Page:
On Being a Survivor and a Cervivor

In honor of Breast Cancer Awareness Month, Team Cervivor recently reached out to our private online community, looking for cervical cancer survivors, who were also breast cancer survivors. We wondered about their perspective and wanted to highlight a voice that knows first-hand what it’s like to have these two devastating cancers. We were shocked that we had quite a few women respond to us that fit this description! Karen North replied and graciously gave us a peek into what her journey has been like as both a breast and cervical cancer survivor and what she wants others to know.

Tell us about your cancer diagnoses?

Karen’s chemo blanket.

I was shocked to be diagnosed with very early stage left breast cancer at the age of 45 in 2014. I had no family history, no symptoms, nothing. I elected to have a double mastectomy because I didn’t want to ever worry about it coming back. I chose not to have reconstruction. I am comfortable with my surgery decision.

When I was diagnosed with invasive endocervical adenocarcinoma early 2016 my world shattered. I was faithful with my well-woman exams (though late sometimes, sure). I had no idea that I had HPV. I didn’t have any signs or a single clue of any issues. Then my plans for a radical hysterectomy were derailed due to the growth in my cervix in just one month. I was detoured onto taking the chemo-radiation train.  It’s a train that I will never de-board, I just change cars a lot.

Women’s cancer, men’s cancer…. it’s all cancer. Cancer education, prevention, and regular screening is the key. Without regular screening where would I be now? If I didn’t share my story many of my friends would not have done their screening. It’s okay to ask your healthcare provider about HPV immunizations. Showing embarrassment is better than being ignorant.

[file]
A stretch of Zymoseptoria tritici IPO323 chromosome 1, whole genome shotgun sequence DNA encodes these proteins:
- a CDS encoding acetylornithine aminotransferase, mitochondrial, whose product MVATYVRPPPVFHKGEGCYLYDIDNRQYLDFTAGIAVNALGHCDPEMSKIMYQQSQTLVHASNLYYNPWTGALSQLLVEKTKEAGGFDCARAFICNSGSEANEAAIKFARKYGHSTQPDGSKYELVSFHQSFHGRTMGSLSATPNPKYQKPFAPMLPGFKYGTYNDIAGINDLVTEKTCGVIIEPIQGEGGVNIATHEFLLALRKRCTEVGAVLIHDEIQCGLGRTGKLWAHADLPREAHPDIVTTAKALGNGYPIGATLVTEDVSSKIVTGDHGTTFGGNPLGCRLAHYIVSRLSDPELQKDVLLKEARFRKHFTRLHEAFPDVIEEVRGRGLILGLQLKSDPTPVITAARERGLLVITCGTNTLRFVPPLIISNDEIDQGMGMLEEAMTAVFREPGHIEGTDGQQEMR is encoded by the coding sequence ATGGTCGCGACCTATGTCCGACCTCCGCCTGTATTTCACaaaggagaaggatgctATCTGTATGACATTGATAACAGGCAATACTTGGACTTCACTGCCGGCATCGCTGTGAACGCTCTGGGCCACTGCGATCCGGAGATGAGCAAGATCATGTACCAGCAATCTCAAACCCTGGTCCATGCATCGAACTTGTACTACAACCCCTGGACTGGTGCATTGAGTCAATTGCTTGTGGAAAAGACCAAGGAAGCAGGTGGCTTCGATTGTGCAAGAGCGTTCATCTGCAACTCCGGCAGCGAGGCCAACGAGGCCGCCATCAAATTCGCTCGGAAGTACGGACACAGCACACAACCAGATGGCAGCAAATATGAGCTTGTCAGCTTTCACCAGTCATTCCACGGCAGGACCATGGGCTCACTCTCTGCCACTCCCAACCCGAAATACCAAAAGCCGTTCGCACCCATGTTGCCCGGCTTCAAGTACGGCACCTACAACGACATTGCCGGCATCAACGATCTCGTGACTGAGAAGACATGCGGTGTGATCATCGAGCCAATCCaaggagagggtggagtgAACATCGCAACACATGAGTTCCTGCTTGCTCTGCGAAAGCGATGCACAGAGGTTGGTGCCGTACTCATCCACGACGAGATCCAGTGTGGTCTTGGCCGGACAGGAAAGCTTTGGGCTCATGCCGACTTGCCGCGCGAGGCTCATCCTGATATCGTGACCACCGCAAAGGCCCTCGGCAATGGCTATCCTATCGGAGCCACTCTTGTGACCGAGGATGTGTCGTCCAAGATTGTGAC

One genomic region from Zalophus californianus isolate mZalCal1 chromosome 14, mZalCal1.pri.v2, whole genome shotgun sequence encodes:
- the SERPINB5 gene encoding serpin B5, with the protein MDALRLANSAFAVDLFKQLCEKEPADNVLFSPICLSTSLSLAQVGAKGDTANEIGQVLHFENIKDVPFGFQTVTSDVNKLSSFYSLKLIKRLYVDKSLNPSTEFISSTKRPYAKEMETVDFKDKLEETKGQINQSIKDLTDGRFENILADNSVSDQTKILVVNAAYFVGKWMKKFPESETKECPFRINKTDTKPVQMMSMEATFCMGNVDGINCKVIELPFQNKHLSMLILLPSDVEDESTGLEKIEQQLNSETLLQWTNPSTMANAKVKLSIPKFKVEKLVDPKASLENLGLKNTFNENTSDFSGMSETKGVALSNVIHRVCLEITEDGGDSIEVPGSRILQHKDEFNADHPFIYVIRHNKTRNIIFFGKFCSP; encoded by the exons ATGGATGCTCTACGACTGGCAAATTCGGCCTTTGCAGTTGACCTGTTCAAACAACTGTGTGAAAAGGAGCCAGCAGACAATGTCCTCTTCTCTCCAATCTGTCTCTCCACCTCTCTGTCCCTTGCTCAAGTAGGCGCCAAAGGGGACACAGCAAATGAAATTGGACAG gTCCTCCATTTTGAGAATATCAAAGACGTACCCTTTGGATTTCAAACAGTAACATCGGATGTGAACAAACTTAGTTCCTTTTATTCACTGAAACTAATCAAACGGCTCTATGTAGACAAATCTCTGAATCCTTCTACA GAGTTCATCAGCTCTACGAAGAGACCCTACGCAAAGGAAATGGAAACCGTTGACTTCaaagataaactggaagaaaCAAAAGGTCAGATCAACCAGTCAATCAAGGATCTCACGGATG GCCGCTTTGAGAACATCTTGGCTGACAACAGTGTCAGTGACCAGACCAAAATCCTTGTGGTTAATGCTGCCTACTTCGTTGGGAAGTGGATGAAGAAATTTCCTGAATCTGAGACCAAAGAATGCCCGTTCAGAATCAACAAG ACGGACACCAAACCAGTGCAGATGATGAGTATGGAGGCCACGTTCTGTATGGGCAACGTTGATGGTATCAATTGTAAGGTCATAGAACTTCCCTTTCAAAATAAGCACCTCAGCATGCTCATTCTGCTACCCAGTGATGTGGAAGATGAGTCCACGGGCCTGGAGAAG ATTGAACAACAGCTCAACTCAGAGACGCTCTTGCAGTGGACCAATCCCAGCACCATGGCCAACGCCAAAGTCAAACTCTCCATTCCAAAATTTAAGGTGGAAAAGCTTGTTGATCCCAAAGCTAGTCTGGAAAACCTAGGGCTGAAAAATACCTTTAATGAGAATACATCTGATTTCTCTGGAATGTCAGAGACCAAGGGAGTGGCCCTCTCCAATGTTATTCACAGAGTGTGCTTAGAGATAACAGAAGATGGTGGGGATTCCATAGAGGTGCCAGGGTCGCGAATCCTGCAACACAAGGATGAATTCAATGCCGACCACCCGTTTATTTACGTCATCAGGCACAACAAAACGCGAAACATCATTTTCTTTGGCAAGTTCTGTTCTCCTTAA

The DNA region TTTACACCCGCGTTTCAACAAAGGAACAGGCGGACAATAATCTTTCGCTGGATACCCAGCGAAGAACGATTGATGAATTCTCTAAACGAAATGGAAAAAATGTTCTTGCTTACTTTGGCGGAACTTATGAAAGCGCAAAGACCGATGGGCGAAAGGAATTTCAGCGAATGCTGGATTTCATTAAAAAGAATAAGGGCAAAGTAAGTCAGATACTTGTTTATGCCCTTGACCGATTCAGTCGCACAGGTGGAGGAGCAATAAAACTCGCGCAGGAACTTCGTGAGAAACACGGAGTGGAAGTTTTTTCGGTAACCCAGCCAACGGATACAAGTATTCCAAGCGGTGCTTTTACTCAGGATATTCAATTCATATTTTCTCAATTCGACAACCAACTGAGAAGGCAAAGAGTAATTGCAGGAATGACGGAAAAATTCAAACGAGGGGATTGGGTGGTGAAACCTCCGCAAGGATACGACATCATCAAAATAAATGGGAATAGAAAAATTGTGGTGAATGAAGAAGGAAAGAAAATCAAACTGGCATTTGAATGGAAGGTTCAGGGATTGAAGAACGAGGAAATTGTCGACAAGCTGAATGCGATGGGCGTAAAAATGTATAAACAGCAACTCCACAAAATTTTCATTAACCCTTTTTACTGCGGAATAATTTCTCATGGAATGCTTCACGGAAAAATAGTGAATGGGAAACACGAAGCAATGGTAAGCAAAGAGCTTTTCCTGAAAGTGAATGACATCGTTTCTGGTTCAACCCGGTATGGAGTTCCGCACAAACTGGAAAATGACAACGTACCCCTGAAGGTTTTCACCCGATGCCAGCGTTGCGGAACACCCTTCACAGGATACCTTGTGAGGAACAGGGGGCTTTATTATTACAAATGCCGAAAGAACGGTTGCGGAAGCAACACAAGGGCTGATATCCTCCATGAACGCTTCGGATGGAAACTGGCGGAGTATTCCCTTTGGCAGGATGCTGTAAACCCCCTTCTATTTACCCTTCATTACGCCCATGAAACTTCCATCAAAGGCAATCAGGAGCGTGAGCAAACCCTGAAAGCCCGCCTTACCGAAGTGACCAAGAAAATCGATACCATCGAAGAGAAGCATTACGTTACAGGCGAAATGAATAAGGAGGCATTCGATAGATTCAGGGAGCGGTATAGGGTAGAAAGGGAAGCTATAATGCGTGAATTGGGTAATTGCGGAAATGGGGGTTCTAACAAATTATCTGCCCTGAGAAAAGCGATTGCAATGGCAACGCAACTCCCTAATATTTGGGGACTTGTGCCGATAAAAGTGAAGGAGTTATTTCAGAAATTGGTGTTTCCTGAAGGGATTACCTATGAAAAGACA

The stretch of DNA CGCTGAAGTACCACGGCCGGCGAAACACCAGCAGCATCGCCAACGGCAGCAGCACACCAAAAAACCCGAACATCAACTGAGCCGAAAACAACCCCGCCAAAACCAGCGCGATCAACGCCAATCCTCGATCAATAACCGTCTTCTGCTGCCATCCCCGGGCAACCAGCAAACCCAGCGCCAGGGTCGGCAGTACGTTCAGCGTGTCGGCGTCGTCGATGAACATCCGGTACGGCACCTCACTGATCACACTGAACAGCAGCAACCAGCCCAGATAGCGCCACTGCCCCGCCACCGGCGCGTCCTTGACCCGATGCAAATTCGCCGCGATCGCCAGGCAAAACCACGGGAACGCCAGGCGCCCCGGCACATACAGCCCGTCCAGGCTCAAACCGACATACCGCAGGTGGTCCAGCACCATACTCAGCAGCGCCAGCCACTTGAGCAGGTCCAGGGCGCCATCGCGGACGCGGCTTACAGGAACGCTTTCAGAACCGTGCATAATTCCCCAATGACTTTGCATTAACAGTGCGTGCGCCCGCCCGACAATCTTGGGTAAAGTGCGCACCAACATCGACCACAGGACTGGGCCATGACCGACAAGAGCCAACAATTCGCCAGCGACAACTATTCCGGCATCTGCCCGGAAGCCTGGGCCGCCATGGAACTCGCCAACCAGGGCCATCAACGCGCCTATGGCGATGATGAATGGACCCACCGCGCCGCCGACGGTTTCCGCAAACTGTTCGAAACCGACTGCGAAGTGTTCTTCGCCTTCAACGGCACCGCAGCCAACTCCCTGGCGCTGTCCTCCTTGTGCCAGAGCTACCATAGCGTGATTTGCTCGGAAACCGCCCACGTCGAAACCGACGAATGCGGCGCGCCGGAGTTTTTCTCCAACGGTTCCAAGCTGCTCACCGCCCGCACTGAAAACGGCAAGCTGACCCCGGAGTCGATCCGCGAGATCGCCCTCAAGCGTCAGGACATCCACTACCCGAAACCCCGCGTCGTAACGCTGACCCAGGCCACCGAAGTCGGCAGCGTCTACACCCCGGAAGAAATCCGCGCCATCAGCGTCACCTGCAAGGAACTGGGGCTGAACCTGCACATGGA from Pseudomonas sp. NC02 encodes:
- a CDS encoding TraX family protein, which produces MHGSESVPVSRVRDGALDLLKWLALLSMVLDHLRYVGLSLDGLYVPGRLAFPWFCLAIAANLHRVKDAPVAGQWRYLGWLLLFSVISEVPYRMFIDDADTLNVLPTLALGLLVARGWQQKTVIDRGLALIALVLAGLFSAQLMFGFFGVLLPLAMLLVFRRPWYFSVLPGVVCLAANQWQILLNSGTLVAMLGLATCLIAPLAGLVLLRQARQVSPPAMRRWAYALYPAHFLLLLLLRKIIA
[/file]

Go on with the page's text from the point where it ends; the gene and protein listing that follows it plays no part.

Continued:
Karen’s breast cancer awareness shirt.

What has your recovery been like?

As if you can’t tell, I have a cruel sense of humor. I tell people that I’m a cancer overachiever and refuse to be a cancer trifecta. I still feel haunted by the cervical cancer. Dealing with the constant changes in my life after chemo and radiation is daunting every second of every day. The physical and mental toll can overwhelm me sometimes. The breast cancer doesn’t haunt me. I look at it from the perspective of not having deal with breasts or a bra is easy except for selecting clothes. (With the frequent Mother Nature heat waves, I don’t need any extra padding.)

What do you want people to know about breast and cervical cancer?

The lame excuse of being too ‘busy’ for screening is BULL. My reply to them is, “Normal busy life is chump change in contrast to cancer and post-cancer life.” I have even gone as far as telling people to pull their big girl panties up! I also want people outside of the cancer community to be mindful that their words matter. Using phrases like, “You don’t look sick” or “You’re over reacting” are not helpful and feel very dismissive of our experience. Many times, survivors carry scars that are not visible. Cancer doesn’t just go away. The fear is always there, sometimes louder on some days than others, but always there.

What do you want the cancer community, survivors and caregivers to know?

My wish for those with cancer, living with cancer, and those who are NED (no evidence of disease) is that they know they aren’t alone. Yes, it can be uncomfortable reaching out of the bubble. However, doing so allows you to vent those deep dark thoughts, fears, anger, etc. I like to picture a collection of bubbles and its unique connection between each one. What a beautiful display of what it’s like when we allow ourselves to be vulnerable and reach out for support. My wish for the family and friends is just to be there and be in the moment. Don’t judge. Be ready for emotions to change sometimes every second. Listen, love and laugh. Create a caregiver network for the surprise emergencies, so you’re not doing it all on your own. It’s okay to ask for help. I would also tell family and friends, not to be afraid of being afraid. Don’t hide your emotions. Caregivers showing weakness can help the survivor understand that it’s okay to vulnerable.

Thank you Karen for being open and honest about what it’s like to face both a cervical cancer and breast cancer diagnosis. We appreciate you sharing your experience with us and giving us an up close and personal perspective. 

Karen North lives in Liberty, Missouri. She is a retired registered nurse. Her world is her family, fur-babies, and friends. As of the writing of this blog post in 2018, she is a four-year breast cancer survivor and a two-year cervical cancer survivor.

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